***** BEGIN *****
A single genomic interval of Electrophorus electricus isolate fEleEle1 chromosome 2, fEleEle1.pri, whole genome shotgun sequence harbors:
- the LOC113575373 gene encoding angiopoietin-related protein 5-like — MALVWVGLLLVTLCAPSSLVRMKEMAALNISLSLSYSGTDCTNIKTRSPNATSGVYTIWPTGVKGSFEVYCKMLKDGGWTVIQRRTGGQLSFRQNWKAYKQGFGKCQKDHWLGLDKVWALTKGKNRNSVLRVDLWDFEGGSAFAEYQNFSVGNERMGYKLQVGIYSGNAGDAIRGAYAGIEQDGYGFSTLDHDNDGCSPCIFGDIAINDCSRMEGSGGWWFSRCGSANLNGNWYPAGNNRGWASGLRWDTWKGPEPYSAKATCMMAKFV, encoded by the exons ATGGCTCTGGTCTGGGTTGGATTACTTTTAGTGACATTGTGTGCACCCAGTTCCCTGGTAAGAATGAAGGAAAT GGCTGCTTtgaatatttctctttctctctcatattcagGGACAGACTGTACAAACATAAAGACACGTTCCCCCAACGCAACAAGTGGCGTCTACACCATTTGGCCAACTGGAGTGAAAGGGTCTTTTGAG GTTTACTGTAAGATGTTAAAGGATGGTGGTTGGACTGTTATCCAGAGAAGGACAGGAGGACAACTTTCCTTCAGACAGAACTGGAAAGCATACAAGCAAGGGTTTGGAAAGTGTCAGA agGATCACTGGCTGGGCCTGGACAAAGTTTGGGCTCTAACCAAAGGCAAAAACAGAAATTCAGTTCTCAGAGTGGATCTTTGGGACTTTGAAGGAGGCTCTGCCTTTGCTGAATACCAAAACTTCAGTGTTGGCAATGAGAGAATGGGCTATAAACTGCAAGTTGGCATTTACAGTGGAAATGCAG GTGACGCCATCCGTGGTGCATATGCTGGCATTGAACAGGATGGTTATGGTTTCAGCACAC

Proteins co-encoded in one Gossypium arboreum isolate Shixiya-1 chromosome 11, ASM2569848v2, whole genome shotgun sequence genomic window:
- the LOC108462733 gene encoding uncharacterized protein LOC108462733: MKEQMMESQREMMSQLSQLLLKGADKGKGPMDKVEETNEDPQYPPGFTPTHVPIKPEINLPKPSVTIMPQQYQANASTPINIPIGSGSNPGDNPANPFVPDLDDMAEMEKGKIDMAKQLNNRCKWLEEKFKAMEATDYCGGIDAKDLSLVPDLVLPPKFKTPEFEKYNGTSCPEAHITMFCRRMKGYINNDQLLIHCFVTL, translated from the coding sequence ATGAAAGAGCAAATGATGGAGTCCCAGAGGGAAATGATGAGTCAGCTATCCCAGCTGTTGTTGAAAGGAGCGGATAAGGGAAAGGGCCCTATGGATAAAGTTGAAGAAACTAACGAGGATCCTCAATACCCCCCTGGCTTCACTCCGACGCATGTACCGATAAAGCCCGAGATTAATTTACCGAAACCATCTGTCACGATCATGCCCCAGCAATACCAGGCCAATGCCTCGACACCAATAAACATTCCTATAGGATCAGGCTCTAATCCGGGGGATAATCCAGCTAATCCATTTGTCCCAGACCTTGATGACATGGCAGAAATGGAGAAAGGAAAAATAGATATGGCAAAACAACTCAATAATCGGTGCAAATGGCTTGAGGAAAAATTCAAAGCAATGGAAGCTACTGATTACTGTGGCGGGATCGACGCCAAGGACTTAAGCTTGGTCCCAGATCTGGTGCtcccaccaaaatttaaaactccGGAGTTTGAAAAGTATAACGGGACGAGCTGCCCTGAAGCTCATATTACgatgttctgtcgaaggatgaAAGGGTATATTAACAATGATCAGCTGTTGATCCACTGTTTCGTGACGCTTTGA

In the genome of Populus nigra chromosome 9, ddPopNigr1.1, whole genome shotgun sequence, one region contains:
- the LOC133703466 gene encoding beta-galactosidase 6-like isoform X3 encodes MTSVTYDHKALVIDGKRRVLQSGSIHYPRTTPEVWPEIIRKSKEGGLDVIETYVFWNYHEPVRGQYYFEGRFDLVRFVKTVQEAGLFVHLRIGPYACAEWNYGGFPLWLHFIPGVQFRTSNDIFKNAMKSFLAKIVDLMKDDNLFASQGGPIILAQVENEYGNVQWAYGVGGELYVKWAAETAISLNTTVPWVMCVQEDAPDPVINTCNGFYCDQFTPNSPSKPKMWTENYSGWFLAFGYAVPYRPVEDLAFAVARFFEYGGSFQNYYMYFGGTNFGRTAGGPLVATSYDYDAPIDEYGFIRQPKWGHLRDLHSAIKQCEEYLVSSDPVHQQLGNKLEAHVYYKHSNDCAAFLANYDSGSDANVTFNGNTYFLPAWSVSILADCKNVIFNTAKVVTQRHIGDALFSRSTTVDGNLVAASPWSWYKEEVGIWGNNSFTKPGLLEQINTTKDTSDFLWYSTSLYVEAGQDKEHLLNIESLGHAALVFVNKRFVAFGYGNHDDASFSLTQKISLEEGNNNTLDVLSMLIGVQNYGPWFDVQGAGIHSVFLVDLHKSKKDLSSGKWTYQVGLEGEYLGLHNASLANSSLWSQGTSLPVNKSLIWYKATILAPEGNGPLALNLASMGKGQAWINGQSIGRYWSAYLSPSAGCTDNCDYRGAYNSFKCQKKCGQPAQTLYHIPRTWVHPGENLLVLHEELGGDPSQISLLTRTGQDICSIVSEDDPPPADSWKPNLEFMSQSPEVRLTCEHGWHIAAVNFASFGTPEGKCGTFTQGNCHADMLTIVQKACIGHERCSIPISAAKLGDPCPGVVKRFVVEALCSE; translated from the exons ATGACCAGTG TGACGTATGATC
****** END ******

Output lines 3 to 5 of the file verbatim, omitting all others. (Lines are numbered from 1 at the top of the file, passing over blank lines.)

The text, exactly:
Proteins co-encoded in one Gossypium arboreum isolate Shixiya-1 chromosome 11, ASM2569848v2, whole genome shotgun sequence genomic window:
- the LOC108462733 gene encoding uncharacterized protein LOC108462733: MKEQMMESQREMMSQLSQLLLKGADKGKGPMDKVEETNEDPQYPPGFTPTHVPIKPEINLPKPSVTIMPQQYQANASTPINIPIGSGSNPGDNPANPFVPDLDDMAEMEKGKIDMAKQLNNRCKWLEEKFKAMEATDYCGGIDAKDLSLVPDLVLPPKFKTPEFEKYNGTSCPEAHITMFCRRMKGYINNDQLLIHCFVTL, translated from the coding sequence ATGAAAGAGCAAATGATGGAGTCCCAGAGGGAAATGATGAGTCAGCTATCCCAGCTGTTGTTGAAAGGAGCGGATAAGGGAAAGGGCCCTATGGATAAAGTTGAAGAAACTAACGAGGATCCTCAATACCCCCCTGGCTTCACTCCGACGCATGTACCGATAAAGCCCGAGATTAATTTACCGAAACCATCTGTCACGATCATGCCCCAGCAATACCAGGCCAATGCCTCGACACCAATAAACATTCCTATAGGATCAGGCTCTAATCCGGGGGATAATCCAGCTAATCCATTTGTCCCAGACCTTGATGACATGGCAGAAATGGAGAAAGGAAAAATAGATATGGCAAAACAACTCAATAATCGGTGCAAATGGCTTGAGGAAAAATTCAAAGCAATGGAAGCTACTGATTACTGTGGCGGGATCGACGCCAAGGACTTAAGCTTGGTCCCAGATCTGGTGCtcccaccaaaatttaaaactccGGAGTTTGAAAAGTATAACGGGACGAGCTGCCCTGAAGCTCATATTACgatgttctgtcgaaggatgaAAGGGTATATTAACAATGATCAGCTGTTGATCCACTGTTTCGTGACGCTTTGA

In the genome of Populus nigra chromosome 9, ddPopNigr1.1, whole genome shotgun sequence, one region contains: